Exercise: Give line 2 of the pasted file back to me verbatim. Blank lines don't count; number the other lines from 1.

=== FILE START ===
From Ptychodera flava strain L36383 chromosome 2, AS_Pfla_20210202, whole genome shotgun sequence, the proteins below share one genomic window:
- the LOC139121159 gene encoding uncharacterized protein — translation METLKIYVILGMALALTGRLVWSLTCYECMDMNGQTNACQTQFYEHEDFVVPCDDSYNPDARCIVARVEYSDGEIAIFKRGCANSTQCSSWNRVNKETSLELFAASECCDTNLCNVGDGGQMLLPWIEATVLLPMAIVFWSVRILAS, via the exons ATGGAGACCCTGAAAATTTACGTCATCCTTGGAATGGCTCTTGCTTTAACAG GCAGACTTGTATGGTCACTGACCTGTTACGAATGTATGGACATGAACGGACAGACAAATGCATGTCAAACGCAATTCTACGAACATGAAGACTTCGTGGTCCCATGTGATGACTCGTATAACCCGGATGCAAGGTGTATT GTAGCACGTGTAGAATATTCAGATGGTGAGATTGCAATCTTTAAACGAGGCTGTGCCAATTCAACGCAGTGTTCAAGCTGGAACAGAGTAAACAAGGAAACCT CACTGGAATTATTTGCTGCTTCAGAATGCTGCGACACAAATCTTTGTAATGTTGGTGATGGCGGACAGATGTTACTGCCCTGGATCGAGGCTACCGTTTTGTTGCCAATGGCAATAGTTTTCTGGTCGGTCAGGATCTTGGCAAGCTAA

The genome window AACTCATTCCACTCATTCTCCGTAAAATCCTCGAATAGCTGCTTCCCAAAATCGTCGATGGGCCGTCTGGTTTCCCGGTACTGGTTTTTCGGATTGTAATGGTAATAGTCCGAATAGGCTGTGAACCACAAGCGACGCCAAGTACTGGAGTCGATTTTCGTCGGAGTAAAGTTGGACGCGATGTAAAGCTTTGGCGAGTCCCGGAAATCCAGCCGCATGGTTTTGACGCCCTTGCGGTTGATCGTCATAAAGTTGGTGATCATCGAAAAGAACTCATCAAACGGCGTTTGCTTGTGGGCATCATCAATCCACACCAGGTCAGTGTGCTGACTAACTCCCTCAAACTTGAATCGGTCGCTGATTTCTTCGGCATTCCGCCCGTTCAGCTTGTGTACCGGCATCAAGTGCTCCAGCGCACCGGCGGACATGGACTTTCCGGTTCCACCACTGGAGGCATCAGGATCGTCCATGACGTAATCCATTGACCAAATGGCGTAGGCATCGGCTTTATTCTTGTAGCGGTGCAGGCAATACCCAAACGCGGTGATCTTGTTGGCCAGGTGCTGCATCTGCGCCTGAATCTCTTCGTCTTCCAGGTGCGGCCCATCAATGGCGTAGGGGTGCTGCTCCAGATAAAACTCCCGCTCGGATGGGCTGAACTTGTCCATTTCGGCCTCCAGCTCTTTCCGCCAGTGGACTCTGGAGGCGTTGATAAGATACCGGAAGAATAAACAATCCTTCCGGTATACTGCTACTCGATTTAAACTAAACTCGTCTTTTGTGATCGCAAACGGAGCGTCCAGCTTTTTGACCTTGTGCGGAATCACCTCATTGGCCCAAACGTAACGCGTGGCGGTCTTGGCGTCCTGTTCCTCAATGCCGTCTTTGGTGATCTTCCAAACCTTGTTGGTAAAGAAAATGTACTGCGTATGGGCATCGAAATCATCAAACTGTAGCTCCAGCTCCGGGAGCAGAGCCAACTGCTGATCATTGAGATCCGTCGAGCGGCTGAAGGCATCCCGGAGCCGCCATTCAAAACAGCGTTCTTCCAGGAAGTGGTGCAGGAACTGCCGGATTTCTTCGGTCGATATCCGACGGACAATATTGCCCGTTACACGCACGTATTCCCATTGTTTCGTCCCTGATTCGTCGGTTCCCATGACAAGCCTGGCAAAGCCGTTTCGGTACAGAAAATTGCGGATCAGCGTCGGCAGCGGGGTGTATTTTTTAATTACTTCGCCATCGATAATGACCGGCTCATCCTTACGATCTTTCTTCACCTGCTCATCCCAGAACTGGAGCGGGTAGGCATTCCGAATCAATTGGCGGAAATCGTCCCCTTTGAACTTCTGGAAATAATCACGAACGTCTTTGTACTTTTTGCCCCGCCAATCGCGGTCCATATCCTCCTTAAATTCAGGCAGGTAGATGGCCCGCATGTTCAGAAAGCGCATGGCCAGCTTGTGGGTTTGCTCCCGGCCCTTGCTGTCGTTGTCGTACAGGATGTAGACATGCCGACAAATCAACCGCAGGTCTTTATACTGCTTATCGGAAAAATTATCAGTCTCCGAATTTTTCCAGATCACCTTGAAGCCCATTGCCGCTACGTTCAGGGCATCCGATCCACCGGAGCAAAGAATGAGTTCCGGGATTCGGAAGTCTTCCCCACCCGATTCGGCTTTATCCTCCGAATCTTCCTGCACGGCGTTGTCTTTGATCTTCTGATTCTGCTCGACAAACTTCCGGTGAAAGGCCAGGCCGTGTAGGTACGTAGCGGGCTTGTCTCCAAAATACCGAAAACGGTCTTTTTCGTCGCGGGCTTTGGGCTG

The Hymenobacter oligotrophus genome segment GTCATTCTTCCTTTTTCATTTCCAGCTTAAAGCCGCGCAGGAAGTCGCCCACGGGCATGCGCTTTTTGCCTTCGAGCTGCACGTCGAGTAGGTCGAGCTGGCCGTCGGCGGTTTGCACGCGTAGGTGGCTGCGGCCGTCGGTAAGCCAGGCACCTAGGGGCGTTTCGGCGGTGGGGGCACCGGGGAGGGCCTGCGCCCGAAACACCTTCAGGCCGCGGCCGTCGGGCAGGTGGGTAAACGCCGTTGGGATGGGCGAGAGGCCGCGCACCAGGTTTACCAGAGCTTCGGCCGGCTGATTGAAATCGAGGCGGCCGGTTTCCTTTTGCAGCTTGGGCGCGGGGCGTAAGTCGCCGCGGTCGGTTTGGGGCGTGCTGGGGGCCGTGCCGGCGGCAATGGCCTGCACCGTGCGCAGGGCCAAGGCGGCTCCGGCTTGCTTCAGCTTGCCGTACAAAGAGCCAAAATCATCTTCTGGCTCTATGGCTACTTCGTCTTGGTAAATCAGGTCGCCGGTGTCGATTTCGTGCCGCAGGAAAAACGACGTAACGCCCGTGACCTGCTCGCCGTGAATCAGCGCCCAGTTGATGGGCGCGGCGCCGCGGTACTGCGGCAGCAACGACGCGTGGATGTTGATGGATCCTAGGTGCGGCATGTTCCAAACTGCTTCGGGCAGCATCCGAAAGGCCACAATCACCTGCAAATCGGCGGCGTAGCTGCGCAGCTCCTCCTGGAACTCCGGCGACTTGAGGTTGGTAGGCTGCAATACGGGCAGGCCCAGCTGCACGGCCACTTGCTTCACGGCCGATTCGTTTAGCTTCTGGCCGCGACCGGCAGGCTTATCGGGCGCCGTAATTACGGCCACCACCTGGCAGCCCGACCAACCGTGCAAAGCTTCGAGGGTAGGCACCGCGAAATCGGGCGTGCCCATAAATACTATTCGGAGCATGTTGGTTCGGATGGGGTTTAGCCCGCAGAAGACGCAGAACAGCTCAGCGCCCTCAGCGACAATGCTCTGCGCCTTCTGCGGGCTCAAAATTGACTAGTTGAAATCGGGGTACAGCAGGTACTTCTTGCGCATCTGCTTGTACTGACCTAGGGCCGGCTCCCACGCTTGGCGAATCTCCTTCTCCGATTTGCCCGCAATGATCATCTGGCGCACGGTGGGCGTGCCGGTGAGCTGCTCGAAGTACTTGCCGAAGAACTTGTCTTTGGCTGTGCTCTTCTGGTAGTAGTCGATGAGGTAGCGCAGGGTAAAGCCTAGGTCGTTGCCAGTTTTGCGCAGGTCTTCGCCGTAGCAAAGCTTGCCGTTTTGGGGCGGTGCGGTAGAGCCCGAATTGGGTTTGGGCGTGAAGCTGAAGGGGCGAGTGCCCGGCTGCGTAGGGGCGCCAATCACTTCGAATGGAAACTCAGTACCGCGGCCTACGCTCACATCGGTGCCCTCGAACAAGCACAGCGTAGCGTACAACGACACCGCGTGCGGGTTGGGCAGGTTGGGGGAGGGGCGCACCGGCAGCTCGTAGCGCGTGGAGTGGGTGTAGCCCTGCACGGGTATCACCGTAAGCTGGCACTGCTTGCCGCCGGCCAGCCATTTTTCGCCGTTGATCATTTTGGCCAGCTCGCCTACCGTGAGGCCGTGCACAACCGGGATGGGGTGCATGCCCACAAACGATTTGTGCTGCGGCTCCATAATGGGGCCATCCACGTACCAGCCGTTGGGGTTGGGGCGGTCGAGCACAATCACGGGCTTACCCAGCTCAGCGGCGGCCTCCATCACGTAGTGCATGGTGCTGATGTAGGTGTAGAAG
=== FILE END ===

- the LOC139121159 gene encoding uncharacterized protein — translation METLKIYVILGMALALTGRLVWSLTCYECMDMNGQTNACQTQFYEHEDFVVPCDDSYNPDARCIVARVEYSDGEIAIFKRGCANSTQCSSWNRVNKETSLELFAASECCDTNLCNVGDGGQMLLPWIEATVLLPMAIVFWSVRILAS, via the exons ATGGAGACCCTGAAAATTTACGTCATCCTTGGAATGGCTCTTGCTTTAACAG GCAGACTTGTATGGTCACTGACCTGTTACGAATGTATGGACATGAACGGACAGACAAATGCATGTCAAACGCAATTCTACGAACATGAAGACTTCGTGGTCCCATGTGATGACTCGTATAACCCGGATGCAAGGTGTATT GTAGCACGTGTAGAATATTCAGATGGTGAGATTGCAATCTTTAAACGAGGCTGTGCCAATTCAACGCAGTGTTCAAGCTGGAACAGAGTAAACAAGGAAACCT CACTGGAATTATTTGCTGCTTCAGAATGCTGCGACACAAATCTTTGTAATGTTGGTGATGGCGGACAGATGTTACTGCCCTGGATCGAGGCTACCGTTTTGTTGCCAATGGCAATAGTTTTCTGGTCGGTCAGGATCTTGGCAAGCTAA